Observer fighting for its life

“DON’T DIG your grave with your own knife and fork,” goes the English proverb.

And don’t dig your grave by not using a knife and fork. Friends of actor Christian Bale — such as his current co-star Mark Wahlberg — are worried that Bale’s infamous penchant for losing and gaining tremendous amounts of weight in order to conform to his idea of what a character should look like, is downright dangerous.

Bale is on another losing streak, having dropped about 30 pounds to play a drug addict in “The Fighter.” He’s eating nothing but melons, some other fruits and water. He looks like death. You remember that Bale lost even more, becoming positively corpse-like for his role as the insomniac in “The Machinist.” Then he bulks up again — hours straining in the gym — for one of the Batman movies. Then down again.

As far as I’m concerned this isn’t “acting,” it’s some Method form of masochism and sort of stunt-like. And I pretty much feel this way about all actors who punish their bodies so. There are such things as make-up and lighting and padding. Oh, and acting. (For instance, if a beautiful actress has to be plain, that doesn’t require rubber features. Take all the make-up off and shoot her without filters. Voila! No longer so lovely.)

Of course Bale is paying no attention. If he goes into a screaming fit on this movie, don’t anybody take it personally. The guy just needs a cheeseburger.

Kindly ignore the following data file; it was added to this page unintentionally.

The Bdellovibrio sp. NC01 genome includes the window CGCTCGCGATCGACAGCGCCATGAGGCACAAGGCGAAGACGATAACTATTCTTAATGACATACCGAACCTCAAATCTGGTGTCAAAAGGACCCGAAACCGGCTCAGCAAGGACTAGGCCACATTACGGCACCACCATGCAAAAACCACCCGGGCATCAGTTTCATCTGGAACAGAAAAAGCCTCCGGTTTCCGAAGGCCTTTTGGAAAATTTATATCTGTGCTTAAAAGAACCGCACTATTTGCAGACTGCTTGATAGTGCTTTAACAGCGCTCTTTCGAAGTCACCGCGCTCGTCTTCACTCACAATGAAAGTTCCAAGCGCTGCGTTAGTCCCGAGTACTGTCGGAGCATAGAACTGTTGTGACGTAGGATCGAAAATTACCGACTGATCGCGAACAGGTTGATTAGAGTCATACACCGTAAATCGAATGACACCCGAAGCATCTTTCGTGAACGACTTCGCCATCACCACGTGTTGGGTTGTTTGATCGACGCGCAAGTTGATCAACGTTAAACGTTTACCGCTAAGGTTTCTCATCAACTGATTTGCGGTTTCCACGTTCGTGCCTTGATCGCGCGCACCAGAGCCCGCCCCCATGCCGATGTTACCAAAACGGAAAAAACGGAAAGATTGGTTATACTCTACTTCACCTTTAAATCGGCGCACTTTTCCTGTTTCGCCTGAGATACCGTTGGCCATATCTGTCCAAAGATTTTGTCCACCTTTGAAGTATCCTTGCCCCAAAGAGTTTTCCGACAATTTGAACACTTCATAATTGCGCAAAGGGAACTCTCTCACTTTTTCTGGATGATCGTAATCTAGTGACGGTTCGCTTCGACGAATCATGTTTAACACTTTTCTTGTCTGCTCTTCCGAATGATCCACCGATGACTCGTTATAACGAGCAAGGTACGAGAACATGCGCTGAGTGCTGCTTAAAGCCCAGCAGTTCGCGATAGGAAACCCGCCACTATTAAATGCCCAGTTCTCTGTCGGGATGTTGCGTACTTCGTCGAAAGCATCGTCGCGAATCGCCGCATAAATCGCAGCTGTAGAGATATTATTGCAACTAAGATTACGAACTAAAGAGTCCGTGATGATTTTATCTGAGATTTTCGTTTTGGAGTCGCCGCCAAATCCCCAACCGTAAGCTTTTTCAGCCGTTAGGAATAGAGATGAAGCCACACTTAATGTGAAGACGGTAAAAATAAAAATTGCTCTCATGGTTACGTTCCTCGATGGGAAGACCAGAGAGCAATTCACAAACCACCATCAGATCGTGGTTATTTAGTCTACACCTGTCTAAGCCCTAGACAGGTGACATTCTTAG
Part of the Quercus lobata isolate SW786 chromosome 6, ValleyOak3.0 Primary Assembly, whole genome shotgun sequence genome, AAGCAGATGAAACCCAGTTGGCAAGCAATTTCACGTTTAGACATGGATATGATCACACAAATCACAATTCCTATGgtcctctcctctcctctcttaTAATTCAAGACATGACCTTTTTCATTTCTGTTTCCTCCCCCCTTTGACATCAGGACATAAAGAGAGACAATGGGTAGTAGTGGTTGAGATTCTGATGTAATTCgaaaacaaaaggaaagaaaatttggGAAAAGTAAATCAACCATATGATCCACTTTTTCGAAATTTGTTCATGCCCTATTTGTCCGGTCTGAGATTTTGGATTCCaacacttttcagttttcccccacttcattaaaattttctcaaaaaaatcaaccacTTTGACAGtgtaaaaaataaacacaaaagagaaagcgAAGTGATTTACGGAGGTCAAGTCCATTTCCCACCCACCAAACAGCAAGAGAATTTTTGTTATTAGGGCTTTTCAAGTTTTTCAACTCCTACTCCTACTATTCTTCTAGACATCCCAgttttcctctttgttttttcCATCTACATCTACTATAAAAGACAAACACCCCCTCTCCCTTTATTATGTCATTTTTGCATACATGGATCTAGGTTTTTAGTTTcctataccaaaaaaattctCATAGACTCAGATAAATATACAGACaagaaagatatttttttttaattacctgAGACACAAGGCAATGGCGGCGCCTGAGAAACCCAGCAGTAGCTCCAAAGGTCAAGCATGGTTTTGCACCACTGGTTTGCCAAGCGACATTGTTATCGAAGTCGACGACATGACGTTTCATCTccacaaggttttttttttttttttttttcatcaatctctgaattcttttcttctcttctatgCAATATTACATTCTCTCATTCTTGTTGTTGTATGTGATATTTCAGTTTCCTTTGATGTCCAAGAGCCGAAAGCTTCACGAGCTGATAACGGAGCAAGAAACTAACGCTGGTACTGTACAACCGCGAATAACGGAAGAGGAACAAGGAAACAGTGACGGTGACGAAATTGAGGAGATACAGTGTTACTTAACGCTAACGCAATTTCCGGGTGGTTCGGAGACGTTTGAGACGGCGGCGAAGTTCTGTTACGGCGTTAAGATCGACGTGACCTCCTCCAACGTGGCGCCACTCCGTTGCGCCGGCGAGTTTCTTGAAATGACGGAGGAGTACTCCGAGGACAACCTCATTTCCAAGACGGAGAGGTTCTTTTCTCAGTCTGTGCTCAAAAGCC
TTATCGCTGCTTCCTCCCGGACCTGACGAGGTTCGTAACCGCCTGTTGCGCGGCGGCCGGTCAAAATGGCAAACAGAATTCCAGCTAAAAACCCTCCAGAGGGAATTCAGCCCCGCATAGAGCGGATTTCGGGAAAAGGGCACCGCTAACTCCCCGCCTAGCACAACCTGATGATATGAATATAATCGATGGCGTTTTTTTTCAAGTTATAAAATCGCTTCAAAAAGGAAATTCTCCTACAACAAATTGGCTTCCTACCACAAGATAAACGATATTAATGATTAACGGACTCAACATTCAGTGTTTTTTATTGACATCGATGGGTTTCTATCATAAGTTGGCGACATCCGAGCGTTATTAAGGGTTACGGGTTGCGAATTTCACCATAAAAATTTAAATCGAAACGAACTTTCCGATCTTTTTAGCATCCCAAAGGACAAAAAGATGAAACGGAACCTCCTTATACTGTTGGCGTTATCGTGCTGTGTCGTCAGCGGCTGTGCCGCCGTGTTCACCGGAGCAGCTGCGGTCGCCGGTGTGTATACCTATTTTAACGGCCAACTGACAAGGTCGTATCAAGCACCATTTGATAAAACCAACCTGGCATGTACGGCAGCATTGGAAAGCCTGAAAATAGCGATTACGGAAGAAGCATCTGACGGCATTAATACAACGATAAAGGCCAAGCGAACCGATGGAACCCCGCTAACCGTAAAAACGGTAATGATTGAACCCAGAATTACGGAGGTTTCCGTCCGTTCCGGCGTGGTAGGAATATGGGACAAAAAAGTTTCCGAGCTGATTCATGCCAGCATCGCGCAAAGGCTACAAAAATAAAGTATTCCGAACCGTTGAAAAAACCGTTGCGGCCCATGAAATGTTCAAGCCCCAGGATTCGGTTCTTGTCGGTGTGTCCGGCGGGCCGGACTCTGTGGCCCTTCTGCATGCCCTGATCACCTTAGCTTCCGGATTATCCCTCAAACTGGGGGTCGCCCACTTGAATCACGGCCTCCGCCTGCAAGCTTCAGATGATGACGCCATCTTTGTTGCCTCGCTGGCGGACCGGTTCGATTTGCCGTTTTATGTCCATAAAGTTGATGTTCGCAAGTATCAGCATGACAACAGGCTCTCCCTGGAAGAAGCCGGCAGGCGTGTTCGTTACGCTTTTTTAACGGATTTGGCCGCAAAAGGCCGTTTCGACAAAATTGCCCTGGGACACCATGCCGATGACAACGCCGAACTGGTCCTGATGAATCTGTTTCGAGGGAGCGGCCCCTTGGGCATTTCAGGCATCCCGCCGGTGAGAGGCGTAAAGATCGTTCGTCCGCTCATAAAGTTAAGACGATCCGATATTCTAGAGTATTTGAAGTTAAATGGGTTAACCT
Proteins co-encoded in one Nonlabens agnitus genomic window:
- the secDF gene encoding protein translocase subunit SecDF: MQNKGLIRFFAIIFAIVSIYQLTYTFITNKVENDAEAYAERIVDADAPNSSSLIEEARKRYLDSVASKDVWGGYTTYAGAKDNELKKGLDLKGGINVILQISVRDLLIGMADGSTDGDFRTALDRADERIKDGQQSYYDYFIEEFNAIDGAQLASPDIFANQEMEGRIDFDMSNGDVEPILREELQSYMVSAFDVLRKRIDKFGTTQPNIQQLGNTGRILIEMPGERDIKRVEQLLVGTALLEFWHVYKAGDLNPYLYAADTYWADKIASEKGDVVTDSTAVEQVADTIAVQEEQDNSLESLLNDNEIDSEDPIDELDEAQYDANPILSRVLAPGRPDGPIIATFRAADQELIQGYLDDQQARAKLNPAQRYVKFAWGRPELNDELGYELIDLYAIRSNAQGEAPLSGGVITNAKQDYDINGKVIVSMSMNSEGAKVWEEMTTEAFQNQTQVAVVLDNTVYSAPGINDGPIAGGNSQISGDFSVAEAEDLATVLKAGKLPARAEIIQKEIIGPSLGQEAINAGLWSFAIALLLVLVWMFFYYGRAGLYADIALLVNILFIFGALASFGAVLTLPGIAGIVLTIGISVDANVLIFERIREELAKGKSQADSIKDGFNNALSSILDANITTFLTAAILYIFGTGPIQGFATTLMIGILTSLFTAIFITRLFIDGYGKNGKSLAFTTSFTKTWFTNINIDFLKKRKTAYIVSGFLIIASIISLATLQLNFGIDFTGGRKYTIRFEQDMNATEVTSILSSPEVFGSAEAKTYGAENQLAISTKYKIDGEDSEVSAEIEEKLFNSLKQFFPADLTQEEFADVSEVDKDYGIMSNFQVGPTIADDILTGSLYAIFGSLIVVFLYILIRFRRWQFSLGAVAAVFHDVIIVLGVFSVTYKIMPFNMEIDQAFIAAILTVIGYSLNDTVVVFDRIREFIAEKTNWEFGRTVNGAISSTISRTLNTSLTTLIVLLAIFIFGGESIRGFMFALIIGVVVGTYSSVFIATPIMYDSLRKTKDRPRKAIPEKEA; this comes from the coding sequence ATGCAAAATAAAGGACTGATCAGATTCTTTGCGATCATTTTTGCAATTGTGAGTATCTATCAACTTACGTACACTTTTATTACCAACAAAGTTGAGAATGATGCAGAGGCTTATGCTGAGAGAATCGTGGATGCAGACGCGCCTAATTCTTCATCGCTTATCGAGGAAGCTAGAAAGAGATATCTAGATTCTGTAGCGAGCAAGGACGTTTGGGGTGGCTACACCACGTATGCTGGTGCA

BAD NEWS from London: The famed Observer, one of the most venerable institutions in international journalism, is fighting for its life and may go under.

Even its critics say this would be “an inglorious end for a newspaper that has been published since 1791.” Maybe the English branch of the Astors, who used to own the Observer, will ride to its rescue, but don’t hold your breath.

THOSE OF you who thrilled to Hugh Jackman onstage in Broadway’s “The Boy from Oz” will remember the actress who played Judy Garland in that musical epic. She is actress Isabel Keating, one of the unsung heroines of theater.

Now we can see Ms. Keating again in Primary Stages 25th anniversary season where they kick off the works of three women playwrights. The actors — Jennifer Westfeldt, Christina Kirk, Raul Castillo and Ms. Keating, directed by Pam MacKinnon, open August 11 at 59 East 59th Street. They’ll present the world premiere of Cusi Cram’s “A Lifetime Burning.”

The storyline is about the writer of a fake memoir and what happens to her in this dark comedy of legacy, loyalty and what it means to belong.

Star of the proceedings is actress Westfeldt who plays the bruising, powerful leading role. Here is another one of my unsung heroines and favorites. Jennifer is the talent who created and starred in the cult movie “Kissing Jessica Stein.” It is ironic, I suppose, that she has become even better known for kissing Jon Hamm of “Mad Men” fame. They are a longtime real-life item.

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